The Immigration Act of 1990 created the H1B visa program, authorizing employers to hire foreign employees for up to 6 years. The job opportunities supported by the program are those that require highly specialized knowledge and a Bachelor’s degree or higher. In order to participate in the program, employers must submit applications to the U.S. Department of Labor attesting that no U.S. citizen worker would be displaced by the prospective foreign worker. The application must then be reviewed by the USCIS before the State Department can interview the foreign worker and issue the H1B visa.
The H1B program faces some controversy, mainly due to concerns of employers undercutting salaries by hiring cheaper foreign labor. Supporters of the program argue that H1Bs are necessary for industry growth due to a lack of local talent, especially in the high tech industry.
Since 1998, roughly 120,000 visas have been issued annually up until 2017, representing a small fraction of the overall US workforce of approximately 160 million, with more added each year. The H1B annual cap is 85,000 visas awarded via lottery but the number of actual visas issued regularly exceeds this due to various circumstances such as renewals and cap-exempt organizations. 
On April 18, 2017, President Trump signed the Buy American and Hire American executive order , which stipulated that H1B visas should only be granted to the most skilled and highly paid applicants. The order resulted in a significant drop in H1B approvals. The new executive order has caused foreign applicants for the IT sector to seek work elsewhere while also discouraging companies from filing costly applications due to the high rate of rejection. Job seekers instead showed increasing interest in Canadian employers.
Some of the contention lies in the pay level for H1B employees. Over the past ten years, H1B median pay has increased faster than the US average. One of explanations for this disparity is that H1B positions tend to hire for harder to fill positions which are rare or require high level skills, such as university professors, project managers, and the like. Such positions have always been paid higher than average jobs, so it’s a matter of correlation, not causation. In more popular and common jobs, the H1B pay trend can swing the opposite direction, earning less than the US average in fields such as data science, financial analysis, and software engineering. The overall statistics may be pulled higher by the rare, niche positions, giving the impression that H1B is paid higher across the board.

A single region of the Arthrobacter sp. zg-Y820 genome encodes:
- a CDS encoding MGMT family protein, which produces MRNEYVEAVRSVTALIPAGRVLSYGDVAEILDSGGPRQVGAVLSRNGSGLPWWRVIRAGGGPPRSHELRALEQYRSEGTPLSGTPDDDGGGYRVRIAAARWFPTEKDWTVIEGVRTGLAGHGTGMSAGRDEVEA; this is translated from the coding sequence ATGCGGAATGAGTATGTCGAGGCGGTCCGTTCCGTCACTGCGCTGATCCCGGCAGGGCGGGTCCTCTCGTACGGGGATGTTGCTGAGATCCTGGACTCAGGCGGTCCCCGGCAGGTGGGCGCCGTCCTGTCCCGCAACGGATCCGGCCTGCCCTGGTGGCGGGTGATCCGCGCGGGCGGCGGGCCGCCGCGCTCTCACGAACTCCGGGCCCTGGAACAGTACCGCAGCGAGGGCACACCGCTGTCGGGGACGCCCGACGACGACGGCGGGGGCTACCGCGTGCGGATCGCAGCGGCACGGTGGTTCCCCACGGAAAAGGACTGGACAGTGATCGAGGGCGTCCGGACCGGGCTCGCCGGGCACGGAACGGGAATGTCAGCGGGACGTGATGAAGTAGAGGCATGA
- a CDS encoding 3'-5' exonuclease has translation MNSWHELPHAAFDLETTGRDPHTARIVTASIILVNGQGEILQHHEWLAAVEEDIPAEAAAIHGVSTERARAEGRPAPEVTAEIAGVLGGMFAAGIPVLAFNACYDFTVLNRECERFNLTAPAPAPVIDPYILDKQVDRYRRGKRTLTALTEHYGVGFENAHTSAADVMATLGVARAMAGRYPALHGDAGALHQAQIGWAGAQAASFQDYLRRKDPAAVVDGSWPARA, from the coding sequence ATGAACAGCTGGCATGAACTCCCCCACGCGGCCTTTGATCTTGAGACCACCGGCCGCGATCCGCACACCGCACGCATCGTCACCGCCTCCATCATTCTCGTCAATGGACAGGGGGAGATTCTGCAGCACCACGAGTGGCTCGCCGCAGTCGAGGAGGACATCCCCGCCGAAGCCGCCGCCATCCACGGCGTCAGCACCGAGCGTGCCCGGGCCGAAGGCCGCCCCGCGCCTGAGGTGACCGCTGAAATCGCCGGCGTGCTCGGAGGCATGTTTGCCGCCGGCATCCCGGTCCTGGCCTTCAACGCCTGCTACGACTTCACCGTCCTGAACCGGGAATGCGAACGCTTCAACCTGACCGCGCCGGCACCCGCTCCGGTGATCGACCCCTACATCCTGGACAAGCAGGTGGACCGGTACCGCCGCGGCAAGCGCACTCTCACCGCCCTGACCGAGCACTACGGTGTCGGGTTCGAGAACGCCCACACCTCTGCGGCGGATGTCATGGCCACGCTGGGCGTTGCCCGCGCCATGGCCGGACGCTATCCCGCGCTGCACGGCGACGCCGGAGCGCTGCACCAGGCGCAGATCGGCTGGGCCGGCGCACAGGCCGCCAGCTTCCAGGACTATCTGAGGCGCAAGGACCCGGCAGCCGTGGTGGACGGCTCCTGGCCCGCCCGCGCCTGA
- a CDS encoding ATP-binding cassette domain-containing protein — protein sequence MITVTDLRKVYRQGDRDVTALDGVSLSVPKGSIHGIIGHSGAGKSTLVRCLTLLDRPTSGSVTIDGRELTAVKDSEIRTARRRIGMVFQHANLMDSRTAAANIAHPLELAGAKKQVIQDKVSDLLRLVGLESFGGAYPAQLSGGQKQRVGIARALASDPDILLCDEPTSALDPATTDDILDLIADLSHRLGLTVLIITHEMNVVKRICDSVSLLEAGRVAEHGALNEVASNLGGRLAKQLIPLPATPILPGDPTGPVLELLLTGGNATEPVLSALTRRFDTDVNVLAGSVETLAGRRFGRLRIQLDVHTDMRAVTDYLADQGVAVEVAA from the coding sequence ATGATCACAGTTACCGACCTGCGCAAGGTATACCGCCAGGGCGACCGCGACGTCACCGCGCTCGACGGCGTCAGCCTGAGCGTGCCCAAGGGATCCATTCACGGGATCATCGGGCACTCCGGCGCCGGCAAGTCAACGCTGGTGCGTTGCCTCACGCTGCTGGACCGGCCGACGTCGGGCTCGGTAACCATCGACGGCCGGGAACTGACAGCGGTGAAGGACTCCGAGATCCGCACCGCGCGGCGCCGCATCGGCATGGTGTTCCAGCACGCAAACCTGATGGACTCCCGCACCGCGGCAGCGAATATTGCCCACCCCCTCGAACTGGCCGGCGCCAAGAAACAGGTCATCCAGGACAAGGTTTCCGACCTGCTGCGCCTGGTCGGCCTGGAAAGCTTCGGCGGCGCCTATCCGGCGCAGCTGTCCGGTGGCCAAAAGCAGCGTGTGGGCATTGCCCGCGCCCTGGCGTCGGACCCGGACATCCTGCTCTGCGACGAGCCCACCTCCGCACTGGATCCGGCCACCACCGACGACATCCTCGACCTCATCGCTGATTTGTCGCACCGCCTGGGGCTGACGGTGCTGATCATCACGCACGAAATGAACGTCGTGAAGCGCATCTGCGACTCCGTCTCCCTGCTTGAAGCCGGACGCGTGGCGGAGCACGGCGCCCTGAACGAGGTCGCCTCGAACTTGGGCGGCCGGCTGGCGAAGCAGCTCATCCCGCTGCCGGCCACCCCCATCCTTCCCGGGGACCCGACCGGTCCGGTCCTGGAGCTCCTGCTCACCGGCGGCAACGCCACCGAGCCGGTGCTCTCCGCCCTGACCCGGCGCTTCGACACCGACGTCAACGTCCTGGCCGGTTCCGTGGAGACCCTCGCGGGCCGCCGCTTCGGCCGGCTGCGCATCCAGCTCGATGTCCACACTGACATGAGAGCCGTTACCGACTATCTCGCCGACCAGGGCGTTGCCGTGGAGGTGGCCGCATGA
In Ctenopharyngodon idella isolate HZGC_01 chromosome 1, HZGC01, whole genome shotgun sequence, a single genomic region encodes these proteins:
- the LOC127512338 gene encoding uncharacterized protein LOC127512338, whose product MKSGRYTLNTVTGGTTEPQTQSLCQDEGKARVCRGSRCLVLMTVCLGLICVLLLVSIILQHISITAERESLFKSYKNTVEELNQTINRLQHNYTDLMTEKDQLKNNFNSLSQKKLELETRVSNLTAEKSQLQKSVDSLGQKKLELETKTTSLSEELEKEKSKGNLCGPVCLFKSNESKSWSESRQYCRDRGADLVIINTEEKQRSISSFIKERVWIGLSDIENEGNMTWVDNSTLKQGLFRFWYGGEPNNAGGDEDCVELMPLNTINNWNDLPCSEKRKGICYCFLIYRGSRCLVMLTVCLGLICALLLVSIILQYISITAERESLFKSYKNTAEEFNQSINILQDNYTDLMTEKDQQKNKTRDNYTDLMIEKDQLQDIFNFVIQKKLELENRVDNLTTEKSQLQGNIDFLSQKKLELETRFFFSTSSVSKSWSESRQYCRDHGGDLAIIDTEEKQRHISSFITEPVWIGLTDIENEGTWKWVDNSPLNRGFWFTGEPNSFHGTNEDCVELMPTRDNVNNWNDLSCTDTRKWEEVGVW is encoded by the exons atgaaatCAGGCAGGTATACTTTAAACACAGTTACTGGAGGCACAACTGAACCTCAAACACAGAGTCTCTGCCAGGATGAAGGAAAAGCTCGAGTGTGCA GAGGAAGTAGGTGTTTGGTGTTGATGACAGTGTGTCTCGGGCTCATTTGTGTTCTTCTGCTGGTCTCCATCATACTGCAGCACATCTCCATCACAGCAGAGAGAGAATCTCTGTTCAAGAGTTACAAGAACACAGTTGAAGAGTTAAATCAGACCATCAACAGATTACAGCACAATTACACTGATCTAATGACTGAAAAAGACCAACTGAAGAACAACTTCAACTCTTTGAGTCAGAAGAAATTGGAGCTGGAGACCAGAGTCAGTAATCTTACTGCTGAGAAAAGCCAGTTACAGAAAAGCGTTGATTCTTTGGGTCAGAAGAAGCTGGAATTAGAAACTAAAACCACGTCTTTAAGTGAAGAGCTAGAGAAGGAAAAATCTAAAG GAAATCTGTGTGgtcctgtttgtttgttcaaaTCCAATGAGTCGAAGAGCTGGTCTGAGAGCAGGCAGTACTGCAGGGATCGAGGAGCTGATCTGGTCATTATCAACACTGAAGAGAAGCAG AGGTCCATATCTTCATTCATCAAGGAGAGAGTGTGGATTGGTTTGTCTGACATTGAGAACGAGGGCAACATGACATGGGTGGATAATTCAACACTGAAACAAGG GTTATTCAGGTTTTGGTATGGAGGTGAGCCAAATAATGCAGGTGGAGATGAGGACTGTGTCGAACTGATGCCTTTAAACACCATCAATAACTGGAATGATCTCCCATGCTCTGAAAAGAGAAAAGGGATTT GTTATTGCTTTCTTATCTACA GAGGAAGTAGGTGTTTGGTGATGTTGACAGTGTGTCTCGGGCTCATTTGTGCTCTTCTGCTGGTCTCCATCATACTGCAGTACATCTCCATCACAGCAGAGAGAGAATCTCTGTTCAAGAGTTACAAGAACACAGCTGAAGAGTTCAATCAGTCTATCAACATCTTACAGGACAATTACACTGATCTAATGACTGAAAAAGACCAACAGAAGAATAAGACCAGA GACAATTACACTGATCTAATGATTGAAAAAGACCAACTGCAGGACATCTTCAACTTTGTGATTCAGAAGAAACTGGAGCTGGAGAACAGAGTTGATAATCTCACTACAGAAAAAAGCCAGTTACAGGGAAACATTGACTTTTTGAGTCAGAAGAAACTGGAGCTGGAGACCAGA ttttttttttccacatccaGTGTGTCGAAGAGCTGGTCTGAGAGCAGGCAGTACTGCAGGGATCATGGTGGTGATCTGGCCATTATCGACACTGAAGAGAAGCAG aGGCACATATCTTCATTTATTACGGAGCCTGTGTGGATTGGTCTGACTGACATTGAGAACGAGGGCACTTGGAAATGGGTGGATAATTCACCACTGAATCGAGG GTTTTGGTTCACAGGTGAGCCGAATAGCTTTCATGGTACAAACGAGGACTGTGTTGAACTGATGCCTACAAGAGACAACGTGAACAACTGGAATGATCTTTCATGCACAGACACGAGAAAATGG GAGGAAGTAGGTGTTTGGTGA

A significant shift for IT industry hiring in particular occurred in the 90’s when companies began to utilize cost-cutting outsourcing services. The Global Delivery Model is a globally distributed hybrid onsite-offshore model in which the provider has offshore development centers spread out worldwide. Multinational companies began reducing total onsite employment, or their local employees, in order to take advantage of cheaper labor available remotely.
One effect of reducing H1B, in an effort to improve the salaries of American employees, might be a resulting increase in outsourcing to reduce costs by companies. Additionally, the largest corporations have the most freedom to operate across countries, meaning it is easiest for them to transition to a remote foreign labor force. Critics of H1B tend to be equally against the model of outsourcing, arguing that both harm the American worker.
Despite the controversy surrounding it and its side effects, the H1B program plays a crucial role for US companies seeking to fill roles which may require skills that are hard to find locally.
USCIS, Report on H-1B Petitions (2017). https://www.uscis.gov/sites/default/files/reports-studies/FY-2017-Annual-Report-H-1B-Petitions.pdf
Thrush, Glenn, et al. “Trump Signs Order That Could Lead to Curbs on Foreign Workers.” The New York Times, The New York Times, 18 Apr. 2017, www.nytimes.com/2017/04/18/us/politics/executive-order-hire-buy-american-h1b-visa-trump.html
Torres, Nicole. “The H-1B Visa Debate, Explained.” Harvard Business Review, 4 May 2017, www.hbr.org/2017/05/the-h-1b-visa-debate-explained